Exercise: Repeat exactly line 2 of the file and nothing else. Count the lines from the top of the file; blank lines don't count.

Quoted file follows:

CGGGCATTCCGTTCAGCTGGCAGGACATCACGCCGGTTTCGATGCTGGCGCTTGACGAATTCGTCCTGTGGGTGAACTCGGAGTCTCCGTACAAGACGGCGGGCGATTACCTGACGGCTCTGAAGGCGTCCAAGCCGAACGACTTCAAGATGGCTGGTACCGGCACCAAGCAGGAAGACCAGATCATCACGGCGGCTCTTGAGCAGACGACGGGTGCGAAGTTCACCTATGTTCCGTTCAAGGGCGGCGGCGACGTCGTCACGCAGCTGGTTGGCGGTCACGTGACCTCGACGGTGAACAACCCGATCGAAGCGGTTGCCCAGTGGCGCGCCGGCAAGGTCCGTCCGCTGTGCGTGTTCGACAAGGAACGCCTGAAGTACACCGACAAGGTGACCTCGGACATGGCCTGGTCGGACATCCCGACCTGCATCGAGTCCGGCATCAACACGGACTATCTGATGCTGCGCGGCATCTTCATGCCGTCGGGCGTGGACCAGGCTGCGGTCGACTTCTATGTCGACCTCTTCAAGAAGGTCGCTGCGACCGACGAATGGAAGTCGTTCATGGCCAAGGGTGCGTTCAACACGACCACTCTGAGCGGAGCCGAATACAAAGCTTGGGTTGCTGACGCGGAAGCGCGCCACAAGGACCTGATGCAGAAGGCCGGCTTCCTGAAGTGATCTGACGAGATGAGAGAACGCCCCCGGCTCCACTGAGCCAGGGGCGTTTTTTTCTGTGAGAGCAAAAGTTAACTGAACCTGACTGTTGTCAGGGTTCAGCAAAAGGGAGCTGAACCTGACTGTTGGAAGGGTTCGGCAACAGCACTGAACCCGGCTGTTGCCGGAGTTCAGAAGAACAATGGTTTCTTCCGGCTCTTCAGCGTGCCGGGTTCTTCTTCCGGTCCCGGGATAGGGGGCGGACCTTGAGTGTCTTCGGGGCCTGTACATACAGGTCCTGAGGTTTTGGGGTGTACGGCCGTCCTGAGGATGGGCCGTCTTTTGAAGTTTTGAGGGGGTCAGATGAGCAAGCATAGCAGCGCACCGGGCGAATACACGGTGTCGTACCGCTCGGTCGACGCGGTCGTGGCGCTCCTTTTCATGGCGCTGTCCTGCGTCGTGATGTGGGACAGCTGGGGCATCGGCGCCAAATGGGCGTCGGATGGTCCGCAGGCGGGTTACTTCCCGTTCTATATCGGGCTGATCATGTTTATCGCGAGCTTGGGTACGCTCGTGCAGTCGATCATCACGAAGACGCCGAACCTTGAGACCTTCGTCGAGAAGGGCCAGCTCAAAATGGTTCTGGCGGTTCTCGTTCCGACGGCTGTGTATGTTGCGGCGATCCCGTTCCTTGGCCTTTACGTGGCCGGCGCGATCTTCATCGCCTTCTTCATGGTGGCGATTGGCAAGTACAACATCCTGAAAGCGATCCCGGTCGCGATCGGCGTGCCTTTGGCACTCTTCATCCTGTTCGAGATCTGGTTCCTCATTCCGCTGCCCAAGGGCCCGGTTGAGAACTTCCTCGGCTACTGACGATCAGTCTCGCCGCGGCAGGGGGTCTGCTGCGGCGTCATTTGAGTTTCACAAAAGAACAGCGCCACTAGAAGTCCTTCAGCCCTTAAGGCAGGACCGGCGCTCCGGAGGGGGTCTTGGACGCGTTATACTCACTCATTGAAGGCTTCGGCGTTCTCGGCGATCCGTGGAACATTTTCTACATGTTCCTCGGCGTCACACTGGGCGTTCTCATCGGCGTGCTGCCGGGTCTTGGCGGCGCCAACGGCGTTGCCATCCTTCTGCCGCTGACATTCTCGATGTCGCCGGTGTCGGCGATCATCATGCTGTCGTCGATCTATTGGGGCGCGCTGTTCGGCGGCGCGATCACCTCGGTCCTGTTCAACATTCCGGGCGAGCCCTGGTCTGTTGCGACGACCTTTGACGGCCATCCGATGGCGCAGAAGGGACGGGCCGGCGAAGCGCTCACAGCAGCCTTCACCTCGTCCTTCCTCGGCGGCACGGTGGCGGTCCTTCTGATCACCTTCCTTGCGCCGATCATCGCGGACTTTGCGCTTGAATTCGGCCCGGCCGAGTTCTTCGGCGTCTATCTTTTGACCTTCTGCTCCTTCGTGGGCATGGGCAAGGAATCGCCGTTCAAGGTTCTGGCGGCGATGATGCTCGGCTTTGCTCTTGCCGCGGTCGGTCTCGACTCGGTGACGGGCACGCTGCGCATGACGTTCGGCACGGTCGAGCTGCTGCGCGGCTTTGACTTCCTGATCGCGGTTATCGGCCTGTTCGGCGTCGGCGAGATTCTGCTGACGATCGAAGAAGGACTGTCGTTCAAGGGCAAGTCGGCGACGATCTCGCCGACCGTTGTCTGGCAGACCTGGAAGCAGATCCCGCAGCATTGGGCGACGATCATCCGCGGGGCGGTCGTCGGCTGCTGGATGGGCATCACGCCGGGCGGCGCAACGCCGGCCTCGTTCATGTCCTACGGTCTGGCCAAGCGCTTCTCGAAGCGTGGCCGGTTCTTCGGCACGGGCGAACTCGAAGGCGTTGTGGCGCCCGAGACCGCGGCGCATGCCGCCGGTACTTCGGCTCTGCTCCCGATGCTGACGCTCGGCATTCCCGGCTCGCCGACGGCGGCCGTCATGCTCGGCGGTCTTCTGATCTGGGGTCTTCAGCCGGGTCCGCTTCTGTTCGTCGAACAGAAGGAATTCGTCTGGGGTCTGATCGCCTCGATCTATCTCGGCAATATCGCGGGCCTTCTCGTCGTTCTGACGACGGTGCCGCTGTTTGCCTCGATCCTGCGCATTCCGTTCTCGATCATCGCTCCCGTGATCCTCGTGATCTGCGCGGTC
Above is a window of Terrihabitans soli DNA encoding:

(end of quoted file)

Above is a window of Terrihabitans soli DNA encoding: